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Nathan Hanna



I'm a philosopher, specializing in ethics and philosophy of law. My research explores the ethics of punishment and related issues like the nature of desert, harm, and moral responsibility. I teach at Drexel University in Philadelphia.

For more information, see my CV.



Design adapted from Aaron Wolf and Ted Sider

Published Work

The Nature of Punishment: Reply to Wringe [abstract]
Ethical Theory and Moral Practice, forthcoming
Many philosophers think that an agent punishes a subject only if the agent aims to harm the subject. Bill Wringe has recently argued against this claim. I show that Wringe's arguments fail.

Harm: Omission, Preemption, Freedom [abstract]
Philosophy and Phenomenological Research, 2016
I defend the Counterfactual Comparative Account of Harm: an event is overall harmful for someone if and only if it makes her worse off than she otherwise would have been.

Philosophical Success [abstract]
Philosophical Studies, 2015
I criticize Peter van Inwagen's success criterion for philosophical arguments and argue, contra van Inwagen, that the Argument from Evil isn't obviously a failure.

Moral Luck Defended [abstract]
Nous, 2014
I argue that there is moral luck, i.e., that factors beyond our control can affect how blameworthy or praiseworthy we are.

Retributivism Revisited [abstract]
Philosophical Studies, 2014
I offer a new criticism of Retributivism - the view that punishment is justified on the basis of desert - and extend the criticism to other justifications of punishment.

Facing the Consequences [abstract]
Criminal Law and Philosophy, 2014
I argue against justifications of punishment that appeal to its deterrent effects.

Two Claims About Desert [abstract]
Pacific Philosophical Quarterly, 2013
I challenge the widely held view that whenever someone deserves something, it’s intrinsically good that she get it or there’s some non-instrumental reason to give it to her.

Legal Punishment and the Natural Right to Punish [abstract]
Social Theory and Practice, 2012
I argue against justifications of punishment that appeal to an alleged natural right to punish.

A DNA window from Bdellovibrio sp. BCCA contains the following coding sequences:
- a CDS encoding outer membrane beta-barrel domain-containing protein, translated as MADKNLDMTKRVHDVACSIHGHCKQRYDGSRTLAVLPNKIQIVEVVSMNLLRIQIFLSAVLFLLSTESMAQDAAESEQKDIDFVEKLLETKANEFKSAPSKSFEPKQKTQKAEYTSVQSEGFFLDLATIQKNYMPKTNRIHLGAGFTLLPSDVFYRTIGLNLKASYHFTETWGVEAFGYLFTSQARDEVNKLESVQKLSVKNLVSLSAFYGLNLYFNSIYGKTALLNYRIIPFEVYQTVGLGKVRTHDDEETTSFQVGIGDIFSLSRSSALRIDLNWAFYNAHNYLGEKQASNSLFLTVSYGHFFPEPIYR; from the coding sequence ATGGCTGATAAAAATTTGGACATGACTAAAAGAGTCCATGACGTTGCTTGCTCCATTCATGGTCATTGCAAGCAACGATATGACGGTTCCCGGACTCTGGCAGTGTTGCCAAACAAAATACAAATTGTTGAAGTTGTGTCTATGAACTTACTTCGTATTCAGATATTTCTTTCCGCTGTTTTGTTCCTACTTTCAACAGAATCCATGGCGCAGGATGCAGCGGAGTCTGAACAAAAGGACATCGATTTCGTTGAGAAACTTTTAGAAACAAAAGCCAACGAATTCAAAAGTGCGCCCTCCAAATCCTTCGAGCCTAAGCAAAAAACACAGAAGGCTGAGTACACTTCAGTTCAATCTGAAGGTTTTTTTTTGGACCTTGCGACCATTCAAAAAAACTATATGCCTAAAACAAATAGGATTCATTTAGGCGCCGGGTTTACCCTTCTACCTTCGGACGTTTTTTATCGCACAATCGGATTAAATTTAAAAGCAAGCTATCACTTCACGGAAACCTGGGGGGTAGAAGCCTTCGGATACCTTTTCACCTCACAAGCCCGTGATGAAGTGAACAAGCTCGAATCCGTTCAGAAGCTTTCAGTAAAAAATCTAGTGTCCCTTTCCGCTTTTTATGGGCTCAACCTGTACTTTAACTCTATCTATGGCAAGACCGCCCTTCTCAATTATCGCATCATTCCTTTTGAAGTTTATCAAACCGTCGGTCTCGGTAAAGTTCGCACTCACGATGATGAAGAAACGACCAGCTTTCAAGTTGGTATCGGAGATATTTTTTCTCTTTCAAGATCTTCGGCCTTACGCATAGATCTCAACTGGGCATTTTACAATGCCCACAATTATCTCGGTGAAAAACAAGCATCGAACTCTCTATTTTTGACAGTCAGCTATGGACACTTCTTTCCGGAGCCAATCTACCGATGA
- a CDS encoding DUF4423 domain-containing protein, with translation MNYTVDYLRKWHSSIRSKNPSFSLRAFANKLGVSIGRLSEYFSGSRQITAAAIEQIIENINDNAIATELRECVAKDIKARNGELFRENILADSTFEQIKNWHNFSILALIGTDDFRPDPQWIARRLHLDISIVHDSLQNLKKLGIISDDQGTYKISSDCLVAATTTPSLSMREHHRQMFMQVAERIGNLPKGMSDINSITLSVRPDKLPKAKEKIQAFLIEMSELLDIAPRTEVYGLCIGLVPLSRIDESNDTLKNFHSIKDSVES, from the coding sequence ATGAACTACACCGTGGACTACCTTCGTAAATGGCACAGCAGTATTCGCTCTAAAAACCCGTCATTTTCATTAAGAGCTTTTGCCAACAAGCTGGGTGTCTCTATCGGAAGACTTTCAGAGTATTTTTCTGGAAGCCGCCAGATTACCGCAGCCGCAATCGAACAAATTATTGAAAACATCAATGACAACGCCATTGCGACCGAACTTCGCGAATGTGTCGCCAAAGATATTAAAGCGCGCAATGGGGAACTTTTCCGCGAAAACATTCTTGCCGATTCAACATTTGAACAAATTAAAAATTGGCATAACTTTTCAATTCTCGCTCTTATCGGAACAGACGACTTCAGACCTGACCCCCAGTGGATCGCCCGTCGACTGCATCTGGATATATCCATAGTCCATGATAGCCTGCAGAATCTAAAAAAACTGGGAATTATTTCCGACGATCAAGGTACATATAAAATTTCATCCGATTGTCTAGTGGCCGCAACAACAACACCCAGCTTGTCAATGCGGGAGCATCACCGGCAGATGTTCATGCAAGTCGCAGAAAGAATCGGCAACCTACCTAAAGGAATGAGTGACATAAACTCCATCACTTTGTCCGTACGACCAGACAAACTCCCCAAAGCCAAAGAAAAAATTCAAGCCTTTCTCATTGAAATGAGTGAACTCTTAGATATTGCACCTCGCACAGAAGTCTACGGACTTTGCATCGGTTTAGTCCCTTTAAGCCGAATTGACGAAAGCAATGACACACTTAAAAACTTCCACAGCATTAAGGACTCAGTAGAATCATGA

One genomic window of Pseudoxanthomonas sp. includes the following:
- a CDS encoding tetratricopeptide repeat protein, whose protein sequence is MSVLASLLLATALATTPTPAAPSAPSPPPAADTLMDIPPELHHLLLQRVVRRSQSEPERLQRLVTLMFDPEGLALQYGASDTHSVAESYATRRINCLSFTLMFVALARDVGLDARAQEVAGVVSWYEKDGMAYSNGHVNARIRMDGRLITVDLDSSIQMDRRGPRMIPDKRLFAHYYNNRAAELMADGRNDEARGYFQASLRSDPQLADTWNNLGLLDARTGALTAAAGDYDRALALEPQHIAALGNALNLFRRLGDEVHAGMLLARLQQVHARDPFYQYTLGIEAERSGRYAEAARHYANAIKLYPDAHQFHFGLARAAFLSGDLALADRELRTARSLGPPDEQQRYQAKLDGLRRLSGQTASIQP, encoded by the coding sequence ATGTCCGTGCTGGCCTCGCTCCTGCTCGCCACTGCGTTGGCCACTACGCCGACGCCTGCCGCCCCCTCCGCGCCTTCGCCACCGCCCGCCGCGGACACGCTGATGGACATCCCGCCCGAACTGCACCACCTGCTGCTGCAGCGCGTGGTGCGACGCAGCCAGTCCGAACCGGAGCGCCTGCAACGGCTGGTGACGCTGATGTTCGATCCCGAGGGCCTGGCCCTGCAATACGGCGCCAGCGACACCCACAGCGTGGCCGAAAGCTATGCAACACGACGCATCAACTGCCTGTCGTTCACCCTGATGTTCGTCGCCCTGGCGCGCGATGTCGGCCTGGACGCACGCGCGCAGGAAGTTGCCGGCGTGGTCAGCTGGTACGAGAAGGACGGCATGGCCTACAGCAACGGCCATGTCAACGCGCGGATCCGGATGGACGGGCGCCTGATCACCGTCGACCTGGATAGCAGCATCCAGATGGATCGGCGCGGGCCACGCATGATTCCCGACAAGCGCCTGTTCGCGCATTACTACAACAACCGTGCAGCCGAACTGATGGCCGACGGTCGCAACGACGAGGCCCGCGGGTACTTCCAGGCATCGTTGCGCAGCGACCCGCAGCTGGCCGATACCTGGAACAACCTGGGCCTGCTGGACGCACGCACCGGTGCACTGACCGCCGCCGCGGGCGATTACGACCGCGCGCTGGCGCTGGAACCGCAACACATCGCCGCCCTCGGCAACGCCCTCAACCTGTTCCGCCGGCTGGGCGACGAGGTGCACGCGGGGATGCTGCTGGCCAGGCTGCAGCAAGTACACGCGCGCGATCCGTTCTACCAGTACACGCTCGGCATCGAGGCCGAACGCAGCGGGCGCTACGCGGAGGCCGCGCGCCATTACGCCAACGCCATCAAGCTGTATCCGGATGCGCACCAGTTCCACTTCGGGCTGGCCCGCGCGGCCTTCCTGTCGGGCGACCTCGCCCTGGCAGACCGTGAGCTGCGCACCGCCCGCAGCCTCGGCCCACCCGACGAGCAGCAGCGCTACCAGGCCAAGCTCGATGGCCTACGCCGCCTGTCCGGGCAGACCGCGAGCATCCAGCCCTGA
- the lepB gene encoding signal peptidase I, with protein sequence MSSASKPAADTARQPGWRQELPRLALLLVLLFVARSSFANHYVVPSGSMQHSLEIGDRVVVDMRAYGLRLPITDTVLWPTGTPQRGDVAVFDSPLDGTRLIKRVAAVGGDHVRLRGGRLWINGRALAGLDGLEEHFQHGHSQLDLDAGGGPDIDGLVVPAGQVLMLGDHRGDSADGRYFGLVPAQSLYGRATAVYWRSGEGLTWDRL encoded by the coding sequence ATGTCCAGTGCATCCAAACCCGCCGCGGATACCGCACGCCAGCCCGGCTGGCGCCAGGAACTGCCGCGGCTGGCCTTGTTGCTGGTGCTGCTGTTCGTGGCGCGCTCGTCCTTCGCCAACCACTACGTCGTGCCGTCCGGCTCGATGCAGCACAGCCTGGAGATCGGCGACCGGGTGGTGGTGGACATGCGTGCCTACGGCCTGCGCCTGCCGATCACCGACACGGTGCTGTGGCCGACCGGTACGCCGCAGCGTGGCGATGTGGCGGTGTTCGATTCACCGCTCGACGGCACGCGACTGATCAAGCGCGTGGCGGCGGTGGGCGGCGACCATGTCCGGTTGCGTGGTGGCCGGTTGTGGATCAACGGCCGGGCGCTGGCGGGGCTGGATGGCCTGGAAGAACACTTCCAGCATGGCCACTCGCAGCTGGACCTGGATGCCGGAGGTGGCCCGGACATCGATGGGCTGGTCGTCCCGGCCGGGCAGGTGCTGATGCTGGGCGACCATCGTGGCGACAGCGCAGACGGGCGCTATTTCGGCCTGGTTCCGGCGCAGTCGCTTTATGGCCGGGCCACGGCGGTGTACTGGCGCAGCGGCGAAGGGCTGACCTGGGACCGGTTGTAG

Against Phenomenal Conservatism [abstract]
Acta Analytica, 2011
I argue against Phenomenal Conservatism, the view that we're prima facie justified in believing that things are the way they appear to be.

Cosmic Coincidence and Intuitive Non-Naturalism [abstract]
Journal of Ethics and Social Philosophy, 2010
I defend Intuitive Non-Naturalism in ethics from an objection by Matt Bedke.

The Passions of Punishment [abstract]
Pacific Philosophical Quarterly, 2009
I argue against justifications of punishment that appeal to the reactive attitudes – emotions like resentment, indignation, remorse and guilt.

Liberalism and the General Justifiability of Punishment [abstract]
Philosophical Studies, 2009
I argue that philosophical liberalism is incompatible with a justification of punishment that would hold across a broad range of reasonably realistic conditions.

An Argument for Voting Abstention [abstract]
Public Affairs Quarterly, 2009
I argue that voting abstention may be obligatory under certain non-trivial conditions that hold in some contemporary western democracies.

A Critique of Expressive Retributivism [abstract]
Law and Philosophy, 2008
I argue against retributivist justifications of punishment that appeal to the expressive value of punishing.

Socrates and Superiority [abstract]
The Southern Journal of Philosophy, 2007
I propose a new interpretation of Socrates’ arguments in the Crito.